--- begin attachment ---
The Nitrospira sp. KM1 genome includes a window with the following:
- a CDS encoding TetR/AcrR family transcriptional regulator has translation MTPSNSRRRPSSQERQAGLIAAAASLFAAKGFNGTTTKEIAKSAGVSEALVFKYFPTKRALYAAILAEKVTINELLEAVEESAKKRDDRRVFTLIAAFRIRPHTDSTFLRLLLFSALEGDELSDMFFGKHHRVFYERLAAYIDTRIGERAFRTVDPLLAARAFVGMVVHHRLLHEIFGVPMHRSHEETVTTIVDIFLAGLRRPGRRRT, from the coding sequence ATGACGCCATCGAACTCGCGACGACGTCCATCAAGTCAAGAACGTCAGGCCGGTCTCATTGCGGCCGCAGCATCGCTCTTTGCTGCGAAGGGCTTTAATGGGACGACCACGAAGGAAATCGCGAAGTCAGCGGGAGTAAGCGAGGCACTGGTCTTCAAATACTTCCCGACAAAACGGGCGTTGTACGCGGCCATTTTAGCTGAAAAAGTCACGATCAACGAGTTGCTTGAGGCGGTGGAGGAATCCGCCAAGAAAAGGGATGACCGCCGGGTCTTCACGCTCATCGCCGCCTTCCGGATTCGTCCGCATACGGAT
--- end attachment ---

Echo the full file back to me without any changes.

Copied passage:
The Nitrospira sp. KM1 genome includes a window with the following:
- a CDS encoding TetR/AcrR family transcriptional regulator has translation MTPSNSRRRPSSQERQAGLIAAAASLFAAKGFNGTTTKEIAKSAGVSEALVFKYFPTKRALYAAILAEKVTINELLEAVEESAKKRDDRRVFTLIAAFRIRPHTDSTFLRLLLFSALEGDELSDMFFGKHHRVFYERLAAYIDTRIGERAFRTVDPLLAARAFVGMVVHHRLLHEIFGVPMHRSHEETVTTIVDIFLAGLRRPGRRRT, from the coding sequence ATGACGCCATCGAACTCGCGACGACGTCCATCAAGTCAAGAACGTCAGGCCGGTCTCATTGCGGCCGCAGCATCGCTCTTTGCTGCGAAGGGCTTTAATGGGACGACCACGAAGGAAATCGCGAAGTCAGCGGGAGTAAGCGAGGCACTGGTCTTCAAATACTTCCCGACAAAACGGGCGTTGTACGCGGCCATTTTAGCTGAAAAAGTCACGATCAACGAGTTGCTTGAGGCGGTGGAGGAATCCGCCAAGAAAAGGGATGACCGCCGGGTCTTCACGCTCATCGCCGCCTTCCGGATTCGTCCGCATACGGAT